It significantly reduces the carbon footprint. Before using site soils, get them tested. Salt content is a significant factor, as too much can cause the walls to deteriorate. You need the right blend of sand and clay, and the topsoil needs to be removed past the root zone of any plant material. The testing process is simple. You can send samples to companies for sodium analysis; a clay/sand analysis is as simple as putting your soil in a jar with water and seeing how it settles out. Many times soil can be supplemented if what you have on-site isn't ideal. Road base is a material that is frequently used for rammed earth walls and is relatively inexpensive and sourced locally.

What can you tell us about how rammed earth homes help with temperature control and indoor air quality? 

The walls moderate temperature due to their thermal mass. Once heated, they remain warm and radiate heat back into the space. This minimizes the heating load during the winter. In the summer, we open the windows in the evening to let in the cool desert air. Once the walls are cool, they stay cool all day, which means we don't need air conditioning. Earthen walls and clay finished walls have no off-gassing. As natural substances, they breathe and help regulate indoor humidity.

rammed earth exterior
Photo Credit: Barrett Design

Has the home received LEED certification or some other type of green building certification

It has not, but only because I never followed through with the final rating! We were living in Atlanta, GA, when the house was completed and the only green raters available were in Denver. I flew them down to our site during construction, so all of the preliminary rating information is in their system. The only thing left to do once construction was complete was landscaping.

Funny story: I planted xeric plants, installed a drip irrigation system, the works. Did it all myself. Left for a month, came back to the house and it was a disaster! The jackrabbits had eaten everything literally except for the Russian sage. We had wild llamas show up who ate all of the xeric grasses. And the little desert mice had eaten into all of the drip lines, making them unusable. At that point, I realized that living in an environment as harsh as the one we had selected was going to take a tremendous amount of ongoing work. And that little piece of paper from a certifying agency saying I had done a great job didn't seem as important. The house should qualify for LEED Platinum if I ever take the time to fly the raters down again. We will see.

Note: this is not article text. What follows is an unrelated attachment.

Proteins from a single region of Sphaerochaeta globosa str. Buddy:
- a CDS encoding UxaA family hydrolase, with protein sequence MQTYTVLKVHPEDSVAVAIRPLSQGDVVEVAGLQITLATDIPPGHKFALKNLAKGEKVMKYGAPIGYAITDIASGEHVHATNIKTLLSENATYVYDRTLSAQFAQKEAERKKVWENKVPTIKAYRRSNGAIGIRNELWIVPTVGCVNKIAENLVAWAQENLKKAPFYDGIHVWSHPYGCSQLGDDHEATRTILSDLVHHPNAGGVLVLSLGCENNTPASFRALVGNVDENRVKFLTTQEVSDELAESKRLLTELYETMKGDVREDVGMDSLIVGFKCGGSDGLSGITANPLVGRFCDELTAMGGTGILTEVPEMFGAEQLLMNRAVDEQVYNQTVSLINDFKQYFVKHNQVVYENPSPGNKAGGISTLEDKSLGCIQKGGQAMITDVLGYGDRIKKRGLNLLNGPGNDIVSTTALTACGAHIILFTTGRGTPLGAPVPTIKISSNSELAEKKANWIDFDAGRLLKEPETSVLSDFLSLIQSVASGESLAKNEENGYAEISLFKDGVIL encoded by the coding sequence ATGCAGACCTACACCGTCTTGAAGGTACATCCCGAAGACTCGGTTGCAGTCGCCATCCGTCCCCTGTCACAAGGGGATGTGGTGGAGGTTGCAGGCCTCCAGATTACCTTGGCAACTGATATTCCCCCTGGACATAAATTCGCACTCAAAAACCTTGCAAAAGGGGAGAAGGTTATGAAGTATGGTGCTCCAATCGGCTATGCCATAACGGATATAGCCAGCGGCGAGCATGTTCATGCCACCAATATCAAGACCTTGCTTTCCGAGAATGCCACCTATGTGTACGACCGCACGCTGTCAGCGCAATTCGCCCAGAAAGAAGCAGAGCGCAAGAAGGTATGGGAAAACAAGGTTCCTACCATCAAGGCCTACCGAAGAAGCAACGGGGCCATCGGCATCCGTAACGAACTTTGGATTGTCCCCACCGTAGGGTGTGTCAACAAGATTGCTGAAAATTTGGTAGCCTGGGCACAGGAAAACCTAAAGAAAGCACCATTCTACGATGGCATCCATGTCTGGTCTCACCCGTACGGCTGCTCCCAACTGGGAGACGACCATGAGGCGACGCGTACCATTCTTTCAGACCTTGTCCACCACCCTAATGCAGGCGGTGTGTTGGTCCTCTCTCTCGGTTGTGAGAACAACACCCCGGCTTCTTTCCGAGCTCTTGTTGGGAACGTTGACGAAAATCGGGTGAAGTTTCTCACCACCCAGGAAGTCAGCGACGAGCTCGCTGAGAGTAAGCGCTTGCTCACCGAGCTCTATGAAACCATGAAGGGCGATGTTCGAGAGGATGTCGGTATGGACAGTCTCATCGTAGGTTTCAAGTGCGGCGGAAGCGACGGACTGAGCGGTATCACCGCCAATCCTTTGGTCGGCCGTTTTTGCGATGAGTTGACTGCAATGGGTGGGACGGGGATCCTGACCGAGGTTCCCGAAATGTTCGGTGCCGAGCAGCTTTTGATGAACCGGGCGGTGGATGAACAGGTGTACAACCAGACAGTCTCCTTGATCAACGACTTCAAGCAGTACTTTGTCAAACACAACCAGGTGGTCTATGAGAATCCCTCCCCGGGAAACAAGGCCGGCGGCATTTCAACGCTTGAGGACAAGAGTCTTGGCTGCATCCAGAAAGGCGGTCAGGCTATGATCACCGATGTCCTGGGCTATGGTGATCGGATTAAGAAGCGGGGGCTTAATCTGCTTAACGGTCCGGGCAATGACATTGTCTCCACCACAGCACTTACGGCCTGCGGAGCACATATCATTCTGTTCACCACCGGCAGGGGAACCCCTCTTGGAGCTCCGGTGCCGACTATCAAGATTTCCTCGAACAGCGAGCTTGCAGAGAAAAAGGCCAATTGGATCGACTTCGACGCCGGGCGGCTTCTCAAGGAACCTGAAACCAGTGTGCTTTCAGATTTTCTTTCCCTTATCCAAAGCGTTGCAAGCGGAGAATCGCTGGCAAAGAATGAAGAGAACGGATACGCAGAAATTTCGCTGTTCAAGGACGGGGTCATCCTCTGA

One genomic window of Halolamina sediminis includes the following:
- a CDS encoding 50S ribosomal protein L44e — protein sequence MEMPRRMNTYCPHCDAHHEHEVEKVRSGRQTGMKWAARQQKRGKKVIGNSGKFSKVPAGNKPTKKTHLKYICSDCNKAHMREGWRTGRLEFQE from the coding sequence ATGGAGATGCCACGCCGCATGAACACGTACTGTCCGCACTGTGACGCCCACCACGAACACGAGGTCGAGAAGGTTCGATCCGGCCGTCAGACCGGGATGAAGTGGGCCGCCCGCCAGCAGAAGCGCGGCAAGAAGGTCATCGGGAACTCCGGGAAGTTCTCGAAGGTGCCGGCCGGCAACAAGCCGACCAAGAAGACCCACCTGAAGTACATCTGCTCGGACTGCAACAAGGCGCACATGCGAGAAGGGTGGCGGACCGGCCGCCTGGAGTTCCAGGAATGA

What advice or suggestions would you offer to somebody interested in building or living in a rammed earth home? 

Just know that it may turn out to be one of the most difficult two-week endeavors that you ever attempt, especially if you are in a somewhat harsh environment. We could only work when the sun was out to power our well. We worked in the brutal sun. One day, 50-mph winds spun people holding sheets of plywood around in the sand.

If you plan to keep the exterior wall surface exposed, make sure to add a sealant into the mix, as water over time can cause some deterioration, even in a desert environment. This is especially true if you live in an area with high winds and sand. Once you start the building process, there's no stopping. But the moment you pull those forms off the walls, it becomes 100 percent worth it. Living in the home is a dream. The walls are so strong, and the interiors are comfortable and quiet. We don't worry about heating and cooling, and we are very tuned in to nature—a side benefit of living off-grid. 

Disclaimer: This article does not constitute a product endorsement however Rise does reserve the right to recommend relevant products based on the articles content to provide a more comprehensive experience for the reader.Last Modified: 2020-05-27T19:30:07+0000
Tobias Roberts

Article by:

Tobias Roberts

Tobias runs an agroecology farm and a natural building collective in the mountains of El Salvador. He specializes in earthen construction methods and uses permaculture design methods to integrate structures into the sustainability of the landscape.